lunes, 11 de marzo de 2013

Quartet Anderson Valley Brut, Roederer Estate NV


QUARTET ANDERSON VALLEY BRUT, ROEDERER ESTATE NV

"Quartet Anderson Valley Brut is crisp and elegant with complex pear, spice and hazelnut flavours. It is fresh and lightly fruity with great finesse and depth of flavour. Food & Wine match: Matches well with egg dishes (think brunch), sushi, spicy Asian food, fish and white meats with creamy sauces". farehamwinecellar

"Fragrant fruit ripeness lends this wine penetrating flavors of raspberry essence, tart pear and green apple, a fine mesh of pinot noir and chardonnay. The texture is smooth, the bubbles bringing a touch of yeastiness and almond flavor to balance the freshness of the fruit." 92 Points, Wine and Spirits Magazine (US). "This estate-grown blend of Chardonnay and Pinot Noir gains added richness from oak-aged reserve wines. The reserves broaden the texture, contributing almond tones to the clean, fresh apple and pear flavors. A festive aperitif, this delivers far beyond its price." Wine & Spirits Joshua Greene - December 2011 Rating: 91 Points

- Wine information: Roederer Estate Quartet builds on over 200 years of winemaking tradition established by Champagne Louis Roederer in France. The Californian sparkling wine produced by Roederer in the Anderson Valley, Quartet, has established a reputation as one of California’s premier sparklers. The estate was established in 1981 by Jean-Claude Rouzaud, who recognised the Anderson Valley as ideal for the production of top quality sparkling wine. The first wines were released in 1988. The Anderson Valley is 200 kilometres north of San Francisco and just a few miles inland from the rugged Mendocino coast thus enjoying a similar cool climate to Champagne. There are four distinct vineyards on the estate - hence the name Quartet - from which all the grapes are sourced. The grapes are the same as used in Champagne – Chardonnay and Pinot Noir. The estate covers 230 hectares in total. 100% estate grown, the blend comprises approximatley 60% Chardonnay and 40% Pinot Noir – the opposite proportions from those used in Roederer’s Brut Premier. Only the cuvée (first pressing of 545 litres/ton) is used, gently pressed from the pulp with minimal skin contact. Fermenting at 18°C in high-grade stainless steel tanks, with no malolactic fermentation, ensures the wines age well and retain the fresh style that is one of the characteristics of Roederer wines, even after a minimum of two years on its lees.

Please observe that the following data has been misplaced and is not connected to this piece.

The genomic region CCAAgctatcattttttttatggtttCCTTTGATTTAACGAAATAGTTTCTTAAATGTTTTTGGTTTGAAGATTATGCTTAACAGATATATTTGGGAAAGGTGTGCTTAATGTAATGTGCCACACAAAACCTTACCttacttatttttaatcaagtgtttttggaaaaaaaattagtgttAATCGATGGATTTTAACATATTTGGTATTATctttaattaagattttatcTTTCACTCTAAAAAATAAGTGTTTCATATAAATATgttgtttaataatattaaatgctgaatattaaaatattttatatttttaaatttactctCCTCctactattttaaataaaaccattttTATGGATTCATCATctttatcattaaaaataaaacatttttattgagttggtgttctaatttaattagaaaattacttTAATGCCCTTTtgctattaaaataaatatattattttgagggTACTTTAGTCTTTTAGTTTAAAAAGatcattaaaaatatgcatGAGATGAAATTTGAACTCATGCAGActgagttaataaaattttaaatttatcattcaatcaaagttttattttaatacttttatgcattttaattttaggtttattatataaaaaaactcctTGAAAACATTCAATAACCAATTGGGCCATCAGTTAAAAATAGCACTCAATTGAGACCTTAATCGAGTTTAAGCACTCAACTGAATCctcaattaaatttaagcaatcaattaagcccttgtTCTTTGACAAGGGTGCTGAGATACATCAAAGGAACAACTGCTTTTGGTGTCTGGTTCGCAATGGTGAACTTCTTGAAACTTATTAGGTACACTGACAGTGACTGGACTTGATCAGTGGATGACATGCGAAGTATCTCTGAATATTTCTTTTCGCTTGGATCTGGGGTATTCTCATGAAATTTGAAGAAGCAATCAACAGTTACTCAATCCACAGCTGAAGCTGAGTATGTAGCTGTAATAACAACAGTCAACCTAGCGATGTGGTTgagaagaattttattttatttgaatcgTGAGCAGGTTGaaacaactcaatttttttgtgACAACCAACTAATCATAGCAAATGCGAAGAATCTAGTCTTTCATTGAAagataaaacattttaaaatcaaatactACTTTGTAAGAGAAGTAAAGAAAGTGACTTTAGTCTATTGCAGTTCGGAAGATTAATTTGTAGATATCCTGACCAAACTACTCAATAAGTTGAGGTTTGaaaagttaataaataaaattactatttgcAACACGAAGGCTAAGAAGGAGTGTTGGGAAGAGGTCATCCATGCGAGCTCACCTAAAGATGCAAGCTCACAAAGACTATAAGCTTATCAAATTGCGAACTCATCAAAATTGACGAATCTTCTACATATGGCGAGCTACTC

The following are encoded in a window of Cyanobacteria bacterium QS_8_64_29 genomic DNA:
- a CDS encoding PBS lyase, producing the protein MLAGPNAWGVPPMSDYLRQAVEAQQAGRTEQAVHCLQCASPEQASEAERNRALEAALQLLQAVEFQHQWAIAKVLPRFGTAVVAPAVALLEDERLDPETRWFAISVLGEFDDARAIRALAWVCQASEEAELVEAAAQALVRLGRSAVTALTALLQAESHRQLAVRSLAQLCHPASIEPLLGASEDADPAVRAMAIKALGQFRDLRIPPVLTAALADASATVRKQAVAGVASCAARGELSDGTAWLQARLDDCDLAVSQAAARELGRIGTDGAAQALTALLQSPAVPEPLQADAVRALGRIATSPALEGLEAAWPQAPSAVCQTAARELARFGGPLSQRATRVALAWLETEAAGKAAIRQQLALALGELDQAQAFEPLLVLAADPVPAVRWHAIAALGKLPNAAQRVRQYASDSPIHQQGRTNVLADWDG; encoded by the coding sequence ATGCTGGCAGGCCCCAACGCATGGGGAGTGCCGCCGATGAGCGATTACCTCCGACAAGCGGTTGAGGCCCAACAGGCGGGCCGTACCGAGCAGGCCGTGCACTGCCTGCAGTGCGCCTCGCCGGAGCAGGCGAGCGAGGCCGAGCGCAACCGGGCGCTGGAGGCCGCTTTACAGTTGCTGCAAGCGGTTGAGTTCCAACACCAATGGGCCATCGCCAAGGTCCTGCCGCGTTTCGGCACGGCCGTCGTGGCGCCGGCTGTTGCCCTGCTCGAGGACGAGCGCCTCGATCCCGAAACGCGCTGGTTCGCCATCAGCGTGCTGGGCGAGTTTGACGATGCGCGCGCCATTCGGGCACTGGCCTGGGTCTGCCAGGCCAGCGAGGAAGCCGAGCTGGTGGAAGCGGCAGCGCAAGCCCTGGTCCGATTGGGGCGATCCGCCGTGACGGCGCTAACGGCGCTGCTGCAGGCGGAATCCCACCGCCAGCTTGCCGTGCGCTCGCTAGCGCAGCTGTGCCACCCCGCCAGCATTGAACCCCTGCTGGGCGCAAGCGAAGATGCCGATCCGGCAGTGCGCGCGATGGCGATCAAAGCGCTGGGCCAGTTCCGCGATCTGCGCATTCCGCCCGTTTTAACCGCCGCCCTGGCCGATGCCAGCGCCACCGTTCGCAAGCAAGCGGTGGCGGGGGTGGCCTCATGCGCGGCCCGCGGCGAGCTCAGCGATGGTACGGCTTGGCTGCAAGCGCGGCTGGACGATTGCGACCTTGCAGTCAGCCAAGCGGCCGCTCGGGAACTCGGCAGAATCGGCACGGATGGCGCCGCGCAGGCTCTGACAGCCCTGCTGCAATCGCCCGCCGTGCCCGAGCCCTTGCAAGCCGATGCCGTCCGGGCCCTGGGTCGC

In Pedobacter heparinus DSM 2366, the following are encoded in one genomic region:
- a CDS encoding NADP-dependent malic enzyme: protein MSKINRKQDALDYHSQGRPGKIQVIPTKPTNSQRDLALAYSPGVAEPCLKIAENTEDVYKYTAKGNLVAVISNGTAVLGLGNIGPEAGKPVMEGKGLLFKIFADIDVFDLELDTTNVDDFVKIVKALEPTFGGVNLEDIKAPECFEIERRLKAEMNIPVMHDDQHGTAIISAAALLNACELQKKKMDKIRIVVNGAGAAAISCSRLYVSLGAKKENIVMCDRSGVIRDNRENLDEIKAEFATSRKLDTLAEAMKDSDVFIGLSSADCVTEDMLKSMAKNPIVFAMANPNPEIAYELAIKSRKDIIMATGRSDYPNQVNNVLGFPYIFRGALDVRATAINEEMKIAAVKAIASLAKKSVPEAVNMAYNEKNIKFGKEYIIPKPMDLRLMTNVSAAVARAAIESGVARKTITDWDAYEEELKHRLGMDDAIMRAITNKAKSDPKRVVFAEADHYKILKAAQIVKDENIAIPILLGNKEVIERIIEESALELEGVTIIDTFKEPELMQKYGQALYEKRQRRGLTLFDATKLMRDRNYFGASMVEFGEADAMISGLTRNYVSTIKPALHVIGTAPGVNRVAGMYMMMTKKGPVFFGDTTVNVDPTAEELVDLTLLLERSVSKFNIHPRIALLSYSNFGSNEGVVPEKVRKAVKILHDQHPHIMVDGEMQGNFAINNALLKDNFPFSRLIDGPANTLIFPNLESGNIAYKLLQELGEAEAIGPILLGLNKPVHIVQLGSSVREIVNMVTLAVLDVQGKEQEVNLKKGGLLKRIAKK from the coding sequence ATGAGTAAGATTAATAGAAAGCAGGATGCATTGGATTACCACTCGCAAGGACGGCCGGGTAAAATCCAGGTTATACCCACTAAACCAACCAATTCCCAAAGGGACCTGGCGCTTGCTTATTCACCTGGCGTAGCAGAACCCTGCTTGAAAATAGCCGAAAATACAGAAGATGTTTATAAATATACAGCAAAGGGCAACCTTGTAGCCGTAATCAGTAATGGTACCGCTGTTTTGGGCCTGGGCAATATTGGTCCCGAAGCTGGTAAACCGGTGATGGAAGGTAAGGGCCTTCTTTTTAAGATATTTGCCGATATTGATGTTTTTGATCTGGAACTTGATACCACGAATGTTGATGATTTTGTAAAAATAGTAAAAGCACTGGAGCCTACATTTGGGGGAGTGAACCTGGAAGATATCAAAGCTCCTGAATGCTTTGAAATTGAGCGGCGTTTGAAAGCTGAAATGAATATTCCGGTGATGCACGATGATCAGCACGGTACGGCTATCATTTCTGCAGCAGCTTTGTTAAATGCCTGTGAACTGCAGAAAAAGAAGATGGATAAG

- Price: £21.25

ANDERSON VALLEY

The Anderson Valley is an increasingly prestigious AVA in Mendocino County; the Mendocino AVA lies just a short distance to the east. At the very northern end of California's prime wine-growing area, the Anderson Valley's key town, Boonville, lies 100 miles (160km) north-west of downtown San Francisco and 70 miles (115km) north-west of Napa.